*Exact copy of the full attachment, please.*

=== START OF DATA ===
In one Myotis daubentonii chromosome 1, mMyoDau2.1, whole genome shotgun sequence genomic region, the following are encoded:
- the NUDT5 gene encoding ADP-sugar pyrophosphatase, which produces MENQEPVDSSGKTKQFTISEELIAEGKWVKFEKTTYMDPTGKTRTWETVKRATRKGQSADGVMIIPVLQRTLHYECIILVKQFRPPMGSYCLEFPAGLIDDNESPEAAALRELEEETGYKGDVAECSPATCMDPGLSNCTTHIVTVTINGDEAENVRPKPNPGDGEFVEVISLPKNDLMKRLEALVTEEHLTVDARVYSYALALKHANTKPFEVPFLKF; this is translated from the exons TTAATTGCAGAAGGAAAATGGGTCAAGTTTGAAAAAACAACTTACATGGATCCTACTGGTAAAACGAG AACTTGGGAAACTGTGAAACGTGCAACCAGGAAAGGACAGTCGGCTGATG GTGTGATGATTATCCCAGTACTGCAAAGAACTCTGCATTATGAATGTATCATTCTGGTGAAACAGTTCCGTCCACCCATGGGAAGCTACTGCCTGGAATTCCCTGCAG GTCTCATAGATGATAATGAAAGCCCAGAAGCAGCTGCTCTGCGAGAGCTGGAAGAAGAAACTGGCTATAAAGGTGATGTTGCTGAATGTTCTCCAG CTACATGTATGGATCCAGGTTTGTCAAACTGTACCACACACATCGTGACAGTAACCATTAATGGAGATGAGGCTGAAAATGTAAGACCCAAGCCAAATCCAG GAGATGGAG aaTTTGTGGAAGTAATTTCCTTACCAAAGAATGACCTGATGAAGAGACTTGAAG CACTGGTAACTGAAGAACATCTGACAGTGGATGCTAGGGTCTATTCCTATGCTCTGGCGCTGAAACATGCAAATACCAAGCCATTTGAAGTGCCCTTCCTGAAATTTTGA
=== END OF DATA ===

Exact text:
In one Myotis daubentonii chromosome 1, mMyoDau2.1, whole genome shotgun sequence genomic region, the following are encoded:
- the NUDT5 gene encoding ADP-sugar pyrophosphatase, which produces MENQEPVDSSGKTKQFTISEELIAEGKWVKFEKTTYMDPTGKTRTWETVKRATRKGQSADGVMIIPVLQRTLHYECIILVKQFRPPMGSYCLEFPAGLIDDNESPEAAALRELEEETGYKGDVAECSPATCMDPGLSNCTTHIVTVTINGDEAENVRPKPNPGDGEFVEVISLPKNDLMKRLEALVTEEHLTVDARVYSYALALKHANTKPFEVPFLKF; this is translated from the exons TTAATTGCAGAAGGAAAATGGGTCAAGTTTGAAAAAACAACTTACATGGATCCTACTGGTAAAACGAG AACTTGGGAAACTGTGAAACGTGCAACCAGGAAAGGACAGTCGGCTGATG GTGTGATGATTATCCCAGTACTGCAAAGAACTCTGCATTATGAATGTATCATTCTGGTGAAACAGTTCCGTCCACCCATGGGAAGCTACTGCCTGGAATTCCCTGCAG GTCTCATAGATGATAATGAAAGCCCAGAAGCAGCTGCTCTGCGAGAGCTGGAAGAAGAAACTGGCTATAAAGGTGATGTTGCTGAATGTTCTCCAG CTACATGTATGGATCCAGGTTTGTCAAACTGTACCACACACATCGTGACAGTAACCATTAATGGAGATGAGGCTGAAAATGTAAGACCCAAGCCAAATCCAG GAGATGGAG aaTTTGTGGAAGTAATTTCCTTACCAAAGAATGACCTGATGAAGAGACTTGAAG CACTGGTAACTGAAGAACATCTGACAGTGGATGCTAGGGTCTATTCCTATGCTCTGGCGCTGAAACATGCAAATACCAAGCCATTTGAAGTGCCCTTCCTGAAATTTTGA